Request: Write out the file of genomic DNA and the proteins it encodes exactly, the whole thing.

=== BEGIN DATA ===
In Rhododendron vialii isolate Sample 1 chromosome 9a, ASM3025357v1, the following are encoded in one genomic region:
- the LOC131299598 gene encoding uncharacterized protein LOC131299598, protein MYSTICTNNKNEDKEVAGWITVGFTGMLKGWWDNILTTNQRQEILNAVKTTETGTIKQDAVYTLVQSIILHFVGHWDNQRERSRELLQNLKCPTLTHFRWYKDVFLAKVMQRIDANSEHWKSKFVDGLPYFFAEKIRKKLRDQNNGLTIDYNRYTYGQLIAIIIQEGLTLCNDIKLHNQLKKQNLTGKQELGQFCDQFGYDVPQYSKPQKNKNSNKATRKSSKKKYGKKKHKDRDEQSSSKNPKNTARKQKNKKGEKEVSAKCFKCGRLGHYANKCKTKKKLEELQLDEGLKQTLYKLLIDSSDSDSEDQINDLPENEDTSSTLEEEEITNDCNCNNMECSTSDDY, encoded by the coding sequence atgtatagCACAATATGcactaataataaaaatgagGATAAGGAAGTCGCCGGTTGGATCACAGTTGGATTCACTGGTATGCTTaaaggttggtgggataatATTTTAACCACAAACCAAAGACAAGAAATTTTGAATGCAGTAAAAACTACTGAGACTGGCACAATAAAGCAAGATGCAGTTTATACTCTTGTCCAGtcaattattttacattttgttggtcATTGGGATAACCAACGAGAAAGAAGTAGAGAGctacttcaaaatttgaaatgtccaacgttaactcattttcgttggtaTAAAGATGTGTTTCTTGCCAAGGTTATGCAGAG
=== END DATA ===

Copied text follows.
In Rhododendron vialii isolate Sample 1 chromosome 9a, ASM3025357v1, the following are encoded in one genomic region:
- the LOC131299598 gene encoding uncharacterized protein LOC131299598, protein MYSTICTNNKNEDKEVAGWITVGFTGMLKGWWDNILTTNQRQEILNAVKTTETGTIKQDAVYTLVQSIILHFVGHWDNQRERSRELLQNLKCPTLTHFRWYKDVFLAKVMQRIDANSEHWKSKFVDGLPYFFAEKIRKKLRDQNNGLTIDYNRYTYGQLIAIIIQEGLTLCNDIKLHNQLKKQNLTGKQELGQFCDQFGYDVPQYSKPQKNKNSNKATRKSSKKKYGKKKHKDRDEQSSSKNPKNTARKQKNKKGEKEVSAKCFKCGRLGHYANKCKTKKKLEELQLDEGLKQTLYKLLIDSSDSDSEDQINDLPENEDTSSTLEEEEITNDCNCNNMECSTSDDY, encoded by the coding sequence atgtatagCACAATATGcactaataataaaaatgagGATAAGGAAGTCGCCGGTTGGATCACAGTTGGATTCACTGGTATGCTTaaaggttggtgggataatATTTTAACCACAAACCAAAGACAAGAAATTTTGAATGCAGTAAAAACTACTGAGACTGGCACAATAAAGCAAGATGCAGTTTATACTCTTGTCCAGtcaattattttacattttgttggtcATTGGGATAACCAACGAGAAAGAAGTAGAGAGctacttcaaaatttgaaatgtccaacgttaactcattttcgttggtaTAAAGATGTGTTTCTTGCCAAGGTTATGCAGAG